Sometimes I think the longer I work in eating disorders the more I continue to be surprised by just how complicated out relationship with food, and therefore ourselves, really can be. There are so many different roles food plays in our lives and different ways in which we relate to food. Often when someone struggles with disordered eating or an eating disorder, they are blind to the different ways in which they engage with food that may be sabotaging them. Below are the 5 D’s of eating. Underneath all of these is usually an individual who has either long neglected their real need, or is more accustomed to being cruel to themselves than kind. If you find yourself engaging in any of these, send me an email and together we will work to help you replace your painful relationship with food with a healthy, connected and happy relationship with self. Is there any one of these that stands out the most to you? Let me know in the comment section below.
- Defiant Eating: This is also known as screw you eating or eating that you do in an attempt to defy someone who you feel is trying to control your relationship with food. If you do this kind of eating you want to spend some time thinking about who your food police are (mom, boyfriend, friend, husband, sister etc) and ask yourself if you want to keep hurting yourself instead of setting a boundary with them.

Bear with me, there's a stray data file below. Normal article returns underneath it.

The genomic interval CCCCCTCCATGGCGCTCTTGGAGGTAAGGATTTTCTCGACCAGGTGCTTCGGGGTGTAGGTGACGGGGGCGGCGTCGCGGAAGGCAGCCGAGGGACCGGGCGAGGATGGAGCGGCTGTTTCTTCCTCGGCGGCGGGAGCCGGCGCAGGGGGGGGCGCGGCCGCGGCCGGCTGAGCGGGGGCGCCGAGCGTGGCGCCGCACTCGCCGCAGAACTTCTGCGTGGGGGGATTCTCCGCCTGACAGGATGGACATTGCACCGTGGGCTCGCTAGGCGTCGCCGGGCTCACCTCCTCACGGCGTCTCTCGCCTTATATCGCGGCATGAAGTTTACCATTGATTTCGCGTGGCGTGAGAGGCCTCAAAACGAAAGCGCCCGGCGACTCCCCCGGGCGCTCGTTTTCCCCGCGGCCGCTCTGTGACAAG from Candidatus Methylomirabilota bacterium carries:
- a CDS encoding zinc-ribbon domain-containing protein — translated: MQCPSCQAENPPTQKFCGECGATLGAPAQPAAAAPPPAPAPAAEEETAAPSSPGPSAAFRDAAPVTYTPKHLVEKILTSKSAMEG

- Denied Eating: When you tell yourself you are attending to your food intake but “forget” what you eat in the car, as you scrape the dishes, sampling stuff, finishing your kids plates, standing at the fridge etc. Or, on the flip side, when you tell yourself you attend to your food take but accidently “forget” to finish your snack, or leave your lunch at home, or get busy and forget to eat. People who struggle with this type of eating typically say that regardless of how hard they try nothing ever changes or will blame it on circumstances they feel are out of their control. In this situation, you want to try to be as honest with yourself as possible and try to decide if you’re going to focus on your recovery or on the things you do that prevent your recovery.
- Dissociative Eating: when you eat and have no idea you are doing it and “wake up” the next day only to see wrappers etc around that you don’t know how they got there.
- Deserved Eating: Feeling you deserve to “reward” yourself with food. For example, telling yourself it has been a really long week I deserve to have all my favorite treat foods on Friday night. Alternatively, if you restrict it can be about telling yourself that you have to earn your right to have food. For example, if I accomplish X,Y, and Z I can have a snack. You want to try to get out of this form of thinking as soon as possible. Food is not something you deserve or earn, it is something you need in order to survive and take care of yourself.
- Depleted Eating: This happens when you use food to restore yourself after giving too much to others and not leaving anything for yourself. Typically food is used to numb the feelings you don’t feel you have the space or energy to feel. In this circumstance, if you don’t take yourself seriously and make yourself a priority, this pattern with continue. Increase your self care and be sure to invest some time into your needs each and every day.